The government has made a commitment in recent days of an additional $200 million to go towards emergency relief. This urgent funding will be distributed through a very complex and comprehensive charities network that works around Australia. I say a huge thank you to our emergency relief providers, to our food relief providers, to our financial counsellors and to those people who have taken on this enormous role: the Red Cross, the Salvation Army, St Vincent de Paul, Anglicare, Uniting Care, and Wesley Mission. I could go on all day about the number of amazing organisations that are out there supporting vulnerable Australians and, at the same time, administering the additional $200 million that we have made available to support them. Emergency relief and food relief remain an absolute priority for this government to make sure that people have access to the absolutely basic things that they need for everyday life—
As has been mentioned, this is a very comprehensive group of packages that has been put through this place to assist Australians as they face the consequences of the catastrophic impact of the coronavirus. One of those measures is an additional $750 payment. Most of the 6.5 million Australians who were eligible for the first payment would have already received that. In fact, my understanding is that nearly $5 billion has already gone out the door in the last week to people who are eligible for the $750 payment.
In addition to that, there will be another $750 payment made to the same group of people, with the exclusion of those that will now be able to access the COVID supplement. This will include age pensioners, carers, people on family tax benefits, disability pensioners, veterans and the like.
My question is to the Minister for Foreign Affairs, Senator Payne. Through no fault of their own, many Australians are stranded overseas, unable to follow the advice of the government to return home, because governments abroad have implemented lockdowns and commercial options for flights have dried up. Germany has arranged some 170 flights, the UK has partnered with airlines to repatriate its citizens, and Canada has organised well over a dozen flights from different locations. The Australian government's communications to Australians on the ground say: 'The Australian government's policy precludes assisted departures.' Why is the government ruling out assisted departures to get Australians home to safety?
I thank Senator Wong for her question. I think it is very important to be quite clear about this, because the government has made our position very clear. We are considering, on a case-by-case basis, supporting our airlines to operate non-scheduled services to less-central locations to bring Australians home. We will do that, where it is feasible, where all other commercial options have been exhausted and where local authorities will permit such flights. That last point is particularly relevant.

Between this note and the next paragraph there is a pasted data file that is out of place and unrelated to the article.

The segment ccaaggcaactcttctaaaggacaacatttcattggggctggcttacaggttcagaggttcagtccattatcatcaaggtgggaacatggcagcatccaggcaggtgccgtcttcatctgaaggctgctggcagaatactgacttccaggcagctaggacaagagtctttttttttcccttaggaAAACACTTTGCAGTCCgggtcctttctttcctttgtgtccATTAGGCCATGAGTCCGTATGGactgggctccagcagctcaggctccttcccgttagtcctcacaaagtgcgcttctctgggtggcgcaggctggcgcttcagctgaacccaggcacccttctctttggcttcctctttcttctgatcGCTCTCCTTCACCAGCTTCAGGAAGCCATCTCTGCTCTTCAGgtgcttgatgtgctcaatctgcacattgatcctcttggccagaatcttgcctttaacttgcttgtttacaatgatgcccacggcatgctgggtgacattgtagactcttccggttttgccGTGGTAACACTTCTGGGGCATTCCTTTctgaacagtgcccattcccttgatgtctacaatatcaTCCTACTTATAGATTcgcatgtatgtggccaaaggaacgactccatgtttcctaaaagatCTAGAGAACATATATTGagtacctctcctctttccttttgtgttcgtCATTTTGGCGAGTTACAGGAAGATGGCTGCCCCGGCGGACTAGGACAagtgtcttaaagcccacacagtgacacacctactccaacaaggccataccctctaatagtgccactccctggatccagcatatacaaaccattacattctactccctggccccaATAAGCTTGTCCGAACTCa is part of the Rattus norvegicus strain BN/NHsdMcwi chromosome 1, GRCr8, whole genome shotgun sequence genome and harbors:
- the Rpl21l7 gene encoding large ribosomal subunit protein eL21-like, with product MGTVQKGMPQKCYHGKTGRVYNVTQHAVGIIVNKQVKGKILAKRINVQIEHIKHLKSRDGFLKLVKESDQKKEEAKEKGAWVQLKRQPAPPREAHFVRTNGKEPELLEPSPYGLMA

We don't have plans for assisted departures in the same way that we, for example, conducted flights to what was then the epicentre of the COVID-19 outbreak, Wuhan—and secondly to Japan—because those flights were unique; those were complex medical exercises to the epicentres of the virus at the beginning of this crisis in Wuhan. The situation of Australians at the moment is quite different from that. I have been through that context in the chamber today and on many other occasions. We are considering, on a case-by-case basis, supporting our airlines to operate non-scheduled services to less-central locations to bring Australians home. Some of those decision-making processes in parts of South America and in other countries are well underway.
As I explained to the Senate, in response to Senator Smith's excellent question, in places like Nepal, where we have been able to work with a commercial operator, we have brought Australians from very remote parts of Nepal—from Pokhara, Chitwan and Lukla, for example—to Kathmandu to make sure that we could put as many Australians as possible on that flight, and New Zealanders, to bring them to Australia.
While the UK government ensured their citizens could come home from Peru for some 250 pounds, Australians in Peru were forced to pay $5,000 for a privately arranged charter option, and Australians are being surveyed by this government about how much they would be willing to pay to be repatriated to safety. Does the government agree that cost should not be a barrier to Australians getting home safely?
Every single one of these cases is different. Every single country has different circumstances. Every single flight is different. In some cases, there are able to be commercial flights on scheduled arrangements. In some cases, they are charters. In other cases, they are a commercial venture—which was the one that Senator Wong referred to, organised by Chimu Travel, not by the government—supported by the government so that it could occur. We provided important indemnity and underwriting for that flight and for the flight of Australians from the Ocean Atlantic in Montevideo, which was also organised by Chimu Travel. But every single one of those is the same. We have not been involved in setting up those prices. So, although there are Australians literally everywhere, we are endeavouring to work with those— (Time expired)